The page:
Figures 11A and 11B show, schematically, a portion of a security element of a fourth embodiment in cross-section at two different viewing angles;

Figures 12A and 12B show, schematically, a portion of a security element of a fifth embodiment in cross-section and plan view respectively;

Figure 13 shows, schematically, an enlarged portion of a security element of a sixth embodiment in cross-section;

Figures 14A to 14C show, schematically, a security document including the security element of the sixth embodiment at three different viewing angles;

Figure 15 shows, schematically, a security document including a seventh embodiment of a security element;

Figures 16A to 16C show, schematically, enlarged portions of the security element of the seventh embodiment;

Figures 17A to 17D show, schematically, a security document including the seventh embodiment of the security element at four different viewing angles; Figure 18 shows, schematically, a security document including an eighth embodiment of a security element;

Figures 19A to 19C show, schematically, enlarged portions of the security element of the eighth embodiment;

Figure 20 shows, schematically, an enlarged portion of a security element according to a ninth embodiment;

Figures 21A to 21B show, schematically an enlarged perspective view and cross-sectional view of an array of plasmonic nanostructures suitable for use in security elements according to the invention;

Figure 22 shows, schematically, an enlarged perspective view of an array of plasmonic nanostructures suitable for use in security elements according to the invention; and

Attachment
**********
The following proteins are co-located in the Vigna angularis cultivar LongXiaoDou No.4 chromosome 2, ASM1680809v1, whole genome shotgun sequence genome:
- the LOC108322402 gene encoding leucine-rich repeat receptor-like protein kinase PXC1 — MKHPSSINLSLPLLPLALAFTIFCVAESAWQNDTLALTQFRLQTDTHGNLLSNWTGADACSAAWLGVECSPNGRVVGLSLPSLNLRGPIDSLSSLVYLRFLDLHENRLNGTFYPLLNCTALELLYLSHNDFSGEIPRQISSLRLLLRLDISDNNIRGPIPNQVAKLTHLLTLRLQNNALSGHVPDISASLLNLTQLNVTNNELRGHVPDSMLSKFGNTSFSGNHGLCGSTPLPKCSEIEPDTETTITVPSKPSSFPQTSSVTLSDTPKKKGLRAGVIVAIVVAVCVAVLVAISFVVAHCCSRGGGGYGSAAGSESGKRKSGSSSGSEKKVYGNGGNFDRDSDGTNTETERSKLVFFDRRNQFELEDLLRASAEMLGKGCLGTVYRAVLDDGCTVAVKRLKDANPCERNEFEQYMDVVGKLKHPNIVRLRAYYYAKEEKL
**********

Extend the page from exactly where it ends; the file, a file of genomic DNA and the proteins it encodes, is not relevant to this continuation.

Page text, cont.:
Figures 23A to 23D show, schematically, four different stages during a method of manufacture of the security element of the first embodiment.

DETAILED DESCRIPTION A security element according to a first embodiment will now be described with reference to Figures 1 to 6B.

Figure 1 shows a security document 100, in this case a banknote, with a security element 1. The security document has a short axis A and a long axis B perpendicular to the short axis. The security element has a first surface that faces away from the security document. This first surface is made up of an array of image regions 10, in this case elongate image regions, each elongate image region extending in a first direction, i.e. along the direction of the axis A. The array of elongate image regions are arranged so as to repeat along a second direction along the surface, i.e. along the direction of axis B, the image regions repeating so as to provide the width of the security element.